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From Small Farms to Feedlots: The Agriculture Industry Needs Us All

Growing up, I was an active member of the local 4-H Livestock Club, raising many species of livestock and showing them in local fairs as well as shows throughout the state. Though I lived on a small farm in which I was the only family member raising animals for show or consumption, I took a strong interest in the agriculture community in my area and did everything I could to actively engage with producers. I felt as though I had a clear understanding of modern day agriculture – at least in my area, which consisted mostly of smaller cow-calf operations.

straw-bales-2638678_960_720Then I went to college in southwest Virginia, an area rich in large-scale cow-calf farms with feedlots scattered between. I met other agriculture students who lived or worked on 10,000 plus head operations, or had grown up with three chicken houses in their backyard, and I was overwhelmed. I felt as though my experiences surely couldn’t compare to these individuals who had spent their entire lives working cattle through the chute weekly or waking up early on the weekends to take care of piglets. Little old me, who had come from a non-working farm and raised my very meager herd of purebred Angus cattle to a whopping 10 head, I certainly couldn’t give my opinion on farming in front of these other students. However, after spending time around individuals with varying degrees of experience, I found that everyone brought interesting insights to the table regardless of their background.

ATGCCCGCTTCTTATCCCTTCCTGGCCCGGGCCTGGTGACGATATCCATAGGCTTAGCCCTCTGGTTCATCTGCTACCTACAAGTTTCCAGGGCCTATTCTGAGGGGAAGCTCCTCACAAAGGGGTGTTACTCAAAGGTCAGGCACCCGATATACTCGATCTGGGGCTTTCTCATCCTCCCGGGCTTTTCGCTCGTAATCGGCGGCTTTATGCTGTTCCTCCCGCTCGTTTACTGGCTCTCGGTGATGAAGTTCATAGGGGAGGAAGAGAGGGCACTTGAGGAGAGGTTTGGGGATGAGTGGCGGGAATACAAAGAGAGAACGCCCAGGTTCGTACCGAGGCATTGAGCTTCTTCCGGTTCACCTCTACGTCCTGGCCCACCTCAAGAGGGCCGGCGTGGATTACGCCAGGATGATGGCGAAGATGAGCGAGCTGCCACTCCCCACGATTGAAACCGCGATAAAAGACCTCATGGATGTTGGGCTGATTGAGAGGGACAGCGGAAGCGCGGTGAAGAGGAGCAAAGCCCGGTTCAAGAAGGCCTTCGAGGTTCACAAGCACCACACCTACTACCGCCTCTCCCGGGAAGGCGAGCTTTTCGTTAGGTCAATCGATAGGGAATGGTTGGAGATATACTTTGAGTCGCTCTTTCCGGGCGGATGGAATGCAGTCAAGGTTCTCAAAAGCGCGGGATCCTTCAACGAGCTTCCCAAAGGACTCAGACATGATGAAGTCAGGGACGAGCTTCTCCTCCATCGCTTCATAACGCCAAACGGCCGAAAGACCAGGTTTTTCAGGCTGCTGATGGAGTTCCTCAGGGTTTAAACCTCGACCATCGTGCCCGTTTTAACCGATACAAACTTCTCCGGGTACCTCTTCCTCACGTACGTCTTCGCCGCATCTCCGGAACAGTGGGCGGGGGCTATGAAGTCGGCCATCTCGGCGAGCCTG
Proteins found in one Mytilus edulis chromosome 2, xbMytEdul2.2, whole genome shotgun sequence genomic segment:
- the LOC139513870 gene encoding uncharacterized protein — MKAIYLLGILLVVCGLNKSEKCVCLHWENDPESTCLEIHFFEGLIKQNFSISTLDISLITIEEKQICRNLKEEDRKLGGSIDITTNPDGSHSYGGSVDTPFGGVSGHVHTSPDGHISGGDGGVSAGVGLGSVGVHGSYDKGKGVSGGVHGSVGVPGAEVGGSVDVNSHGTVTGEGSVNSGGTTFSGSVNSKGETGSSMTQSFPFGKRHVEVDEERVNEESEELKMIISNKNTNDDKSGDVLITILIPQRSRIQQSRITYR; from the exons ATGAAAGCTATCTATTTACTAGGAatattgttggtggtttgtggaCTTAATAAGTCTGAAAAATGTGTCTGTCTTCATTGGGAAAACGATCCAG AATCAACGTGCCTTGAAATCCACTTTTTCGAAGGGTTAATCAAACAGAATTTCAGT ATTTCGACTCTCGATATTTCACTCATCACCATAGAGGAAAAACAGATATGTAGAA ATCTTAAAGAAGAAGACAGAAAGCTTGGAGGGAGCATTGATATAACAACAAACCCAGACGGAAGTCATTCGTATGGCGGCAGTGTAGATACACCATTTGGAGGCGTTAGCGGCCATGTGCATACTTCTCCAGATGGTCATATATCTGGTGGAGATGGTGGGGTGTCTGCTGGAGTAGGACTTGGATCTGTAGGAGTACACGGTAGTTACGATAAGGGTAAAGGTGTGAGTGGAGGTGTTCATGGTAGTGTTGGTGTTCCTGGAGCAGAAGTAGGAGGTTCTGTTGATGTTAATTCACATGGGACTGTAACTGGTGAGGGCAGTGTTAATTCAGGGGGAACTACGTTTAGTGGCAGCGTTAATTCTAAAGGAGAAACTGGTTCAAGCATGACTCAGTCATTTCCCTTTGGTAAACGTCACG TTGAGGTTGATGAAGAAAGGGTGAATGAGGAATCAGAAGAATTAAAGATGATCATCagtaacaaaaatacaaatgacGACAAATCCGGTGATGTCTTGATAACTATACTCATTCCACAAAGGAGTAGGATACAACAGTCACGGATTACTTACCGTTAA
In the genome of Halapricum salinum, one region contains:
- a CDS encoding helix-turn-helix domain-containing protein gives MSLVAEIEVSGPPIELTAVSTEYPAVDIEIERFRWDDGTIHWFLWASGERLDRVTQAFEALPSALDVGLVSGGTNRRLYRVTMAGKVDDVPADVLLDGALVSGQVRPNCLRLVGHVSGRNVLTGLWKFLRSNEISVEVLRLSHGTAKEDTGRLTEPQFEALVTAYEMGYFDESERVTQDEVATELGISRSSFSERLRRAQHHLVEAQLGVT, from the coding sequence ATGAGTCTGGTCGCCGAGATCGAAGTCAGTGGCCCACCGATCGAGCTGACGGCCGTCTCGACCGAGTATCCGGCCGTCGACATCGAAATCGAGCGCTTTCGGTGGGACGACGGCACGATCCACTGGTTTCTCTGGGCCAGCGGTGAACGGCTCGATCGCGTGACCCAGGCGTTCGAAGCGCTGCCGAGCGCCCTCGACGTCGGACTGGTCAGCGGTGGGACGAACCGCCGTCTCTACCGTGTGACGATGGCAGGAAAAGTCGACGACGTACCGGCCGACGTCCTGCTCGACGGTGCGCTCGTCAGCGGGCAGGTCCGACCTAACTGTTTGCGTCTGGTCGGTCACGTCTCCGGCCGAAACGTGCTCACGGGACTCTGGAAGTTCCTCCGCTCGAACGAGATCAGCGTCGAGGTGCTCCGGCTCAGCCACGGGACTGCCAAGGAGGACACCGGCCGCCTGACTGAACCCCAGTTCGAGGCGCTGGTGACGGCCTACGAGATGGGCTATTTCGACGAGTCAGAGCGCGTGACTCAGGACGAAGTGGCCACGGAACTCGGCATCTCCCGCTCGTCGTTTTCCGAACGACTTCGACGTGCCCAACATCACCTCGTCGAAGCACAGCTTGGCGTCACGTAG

Don’t discount yourself due to lack of experience.

Experience isn’t everything in the agriculture world. Though previous knowledge certainly helps to understand the workings of agriculture production, lack of experience does not mean you are unable to have informed opinions about its practices. Even though I didn’t have the thorough background in production that some of my counterparts brought to the table, I still had something to contribute. Just as the person who grew up in the heart of a city with no hands-on experience working livestock had valid opinions to offer. Though some of us are more involved in the process, we all

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Me with some Virginia Tech friends attending the National Cattlemen’s Beef Association Conference in 2016.

participate in the agriculture world and have something to share.

Never be afraid to speak up.

Even when you feel outnumbered by those who carry more experience than you: speak up! Share what you know! Ask that question to which you’ve been dying to get an answer! This is how we grow and learn from each other as a society. Growth in modern day agriculture comes about when everyone is an active participant in its conversations, and everyone who cares about the future of agriculture deserves to have a part in those discussions.

Learn from others.

If you are the person who grew up on a large scale operation, always have an open mind to others’ opinions, even though your experience may far exceed theirs. Additionally, if you did not grow up on a farm, listen to shared knowledge from those who had that exposure. Never pass up an opportunity to have an educational and potentially enlightening conversation with someone. Furthermore, always be respectful in your interactions with individuals of varying backgrounds, and remember to treat every conversation as an opportunity to learn and grow in your knowledge of agriculture.


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It’s More than an Industry